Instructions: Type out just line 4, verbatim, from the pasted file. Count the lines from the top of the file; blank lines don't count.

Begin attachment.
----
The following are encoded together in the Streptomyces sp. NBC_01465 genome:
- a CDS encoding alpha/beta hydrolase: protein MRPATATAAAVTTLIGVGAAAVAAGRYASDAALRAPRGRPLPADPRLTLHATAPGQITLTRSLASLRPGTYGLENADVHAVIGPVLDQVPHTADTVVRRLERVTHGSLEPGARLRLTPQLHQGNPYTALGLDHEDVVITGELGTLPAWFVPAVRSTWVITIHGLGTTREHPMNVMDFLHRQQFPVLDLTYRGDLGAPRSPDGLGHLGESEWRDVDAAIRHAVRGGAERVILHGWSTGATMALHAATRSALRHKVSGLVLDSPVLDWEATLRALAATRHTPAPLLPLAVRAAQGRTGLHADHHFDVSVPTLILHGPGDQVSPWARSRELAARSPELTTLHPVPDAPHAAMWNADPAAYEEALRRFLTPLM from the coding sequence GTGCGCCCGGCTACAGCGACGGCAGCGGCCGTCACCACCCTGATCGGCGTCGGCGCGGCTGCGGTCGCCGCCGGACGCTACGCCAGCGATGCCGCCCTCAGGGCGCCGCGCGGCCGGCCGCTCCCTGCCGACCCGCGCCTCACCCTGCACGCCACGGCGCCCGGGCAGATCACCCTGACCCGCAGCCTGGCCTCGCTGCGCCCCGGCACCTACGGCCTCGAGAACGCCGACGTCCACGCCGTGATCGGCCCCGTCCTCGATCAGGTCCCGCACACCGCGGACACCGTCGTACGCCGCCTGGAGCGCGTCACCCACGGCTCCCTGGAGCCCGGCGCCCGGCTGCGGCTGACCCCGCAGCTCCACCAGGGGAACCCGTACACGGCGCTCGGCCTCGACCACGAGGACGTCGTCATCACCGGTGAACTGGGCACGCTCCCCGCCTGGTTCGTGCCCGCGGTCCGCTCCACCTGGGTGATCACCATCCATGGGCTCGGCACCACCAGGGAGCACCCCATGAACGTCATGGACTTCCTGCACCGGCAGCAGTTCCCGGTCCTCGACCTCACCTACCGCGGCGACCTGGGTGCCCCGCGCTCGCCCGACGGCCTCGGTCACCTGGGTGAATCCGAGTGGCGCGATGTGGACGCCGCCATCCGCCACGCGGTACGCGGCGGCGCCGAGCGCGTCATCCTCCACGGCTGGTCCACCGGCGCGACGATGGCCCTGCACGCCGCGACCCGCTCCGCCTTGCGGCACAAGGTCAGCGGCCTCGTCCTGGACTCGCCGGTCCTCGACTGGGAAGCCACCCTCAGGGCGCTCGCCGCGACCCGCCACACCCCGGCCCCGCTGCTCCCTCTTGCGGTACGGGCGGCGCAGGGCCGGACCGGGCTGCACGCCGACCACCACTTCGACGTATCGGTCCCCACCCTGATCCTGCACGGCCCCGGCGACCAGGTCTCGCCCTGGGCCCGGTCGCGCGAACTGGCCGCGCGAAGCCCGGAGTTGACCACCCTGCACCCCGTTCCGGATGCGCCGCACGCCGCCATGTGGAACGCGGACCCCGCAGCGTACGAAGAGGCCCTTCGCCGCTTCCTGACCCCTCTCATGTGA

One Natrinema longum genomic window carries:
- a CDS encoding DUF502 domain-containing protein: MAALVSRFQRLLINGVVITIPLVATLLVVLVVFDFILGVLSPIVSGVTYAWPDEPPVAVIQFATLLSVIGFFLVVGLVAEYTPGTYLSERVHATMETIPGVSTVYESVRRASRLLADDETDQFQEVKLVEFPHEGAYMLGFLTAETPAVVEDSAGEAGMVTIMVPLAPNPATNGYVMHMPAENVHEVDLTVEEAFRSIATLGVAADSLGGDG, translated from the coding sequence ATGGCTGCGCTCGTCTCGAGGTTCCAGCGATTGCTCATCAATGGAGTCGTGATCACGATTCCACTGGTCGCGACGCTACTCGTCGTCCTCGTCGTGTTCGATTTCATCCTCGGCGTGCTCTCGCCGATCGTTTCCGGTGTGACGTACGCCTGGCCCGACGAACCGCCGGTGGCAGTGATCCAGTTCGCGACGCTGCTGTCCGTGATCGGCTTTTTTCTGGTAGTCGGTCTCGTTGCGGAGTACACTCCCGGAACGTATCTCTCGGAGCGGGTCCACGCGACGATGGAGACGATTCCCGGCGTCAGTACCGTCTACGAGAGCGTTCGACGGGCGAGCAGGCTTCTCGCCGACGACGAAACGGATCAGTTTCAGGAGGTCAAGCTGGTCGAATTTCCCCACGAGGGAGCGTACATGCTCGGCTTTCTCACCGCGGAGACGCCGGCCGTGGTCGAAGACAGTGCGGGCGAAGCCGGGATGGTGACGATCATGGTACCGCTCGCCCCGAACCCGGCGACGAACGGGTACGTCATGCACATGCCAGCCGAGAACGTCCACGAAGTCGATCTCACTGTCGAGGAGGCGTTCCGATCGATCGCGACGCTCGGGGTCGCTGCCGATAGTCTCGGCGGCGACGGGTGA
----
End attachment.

- a CDS encoding DUF502 domain-containing protein: MAALVSRFQRLLINGVVITIPLVATLLVVLVVFDFILGVLSPIVSGVTYAWPDEPPVAVIQFATLLSVIGFFLVVGLVAEYTPGTYLSERVHATMETIPGVSTVYESVRRASRLLADDETDQFQEVKLVEFPHEGAYMLGFLTAETPAVVEDSAGEAGMVTIMVPLAPNPATNGYVMHMPAENVHEVDLTVEEAFRSIATLGVAADSLGGDG, translated from the coding sequence ATGGCTGCGCTCGTCTCGAGGTTCCAGCGATTGCTCATCAATGGAGTCGTGATCACGATTCCACTGGTCGCGACGCTACTCGTCGTCCTCGTCGTGTTCGATTTCATCCTCGGCGTGCTCTCGCCGATCGTTTCCGGTGTGACGTACGCCTGGCCCGACGAACCGCCGGTGGCAGTGATCCAGTTCGCGACGCTGCTGTCCGTGATCGGCTTTTTTCTGGTAGTCGGTCTCGTTGCGGAGTACACTCCCGGAACGTATCTCTCGGAGCGGGTCCACGCGACGATGGAGACGATTCCCGGCGTCAGTACCGTCTACGAGAGCGTTCGACGGGCGAGCAGGCTTCTCGCCGACGACGAAACGGATCAGTTTCAGGAGGTCAAGCTGGTCGAATTTCCCCACGAGGGAGCGTACATGCTCGGCTTTCTCACCGCGGAGACGCCGGCCGTGGTCGAAGACAGTGCGGGCGAAGCCGGGATGGTGACGATCATGGTACCGCTCGCCCCGAACCCGGCGACGAACGGGTACGTCATGCACATGCCAGCCGAGAACGTCCACGAAGTCGATCTCACTGTCGAGGAGGCGTTCCGATCGATCGCGACGCTCGGGGTCGCTGCCGATAGTCTCGGCGGCGACGGGTGA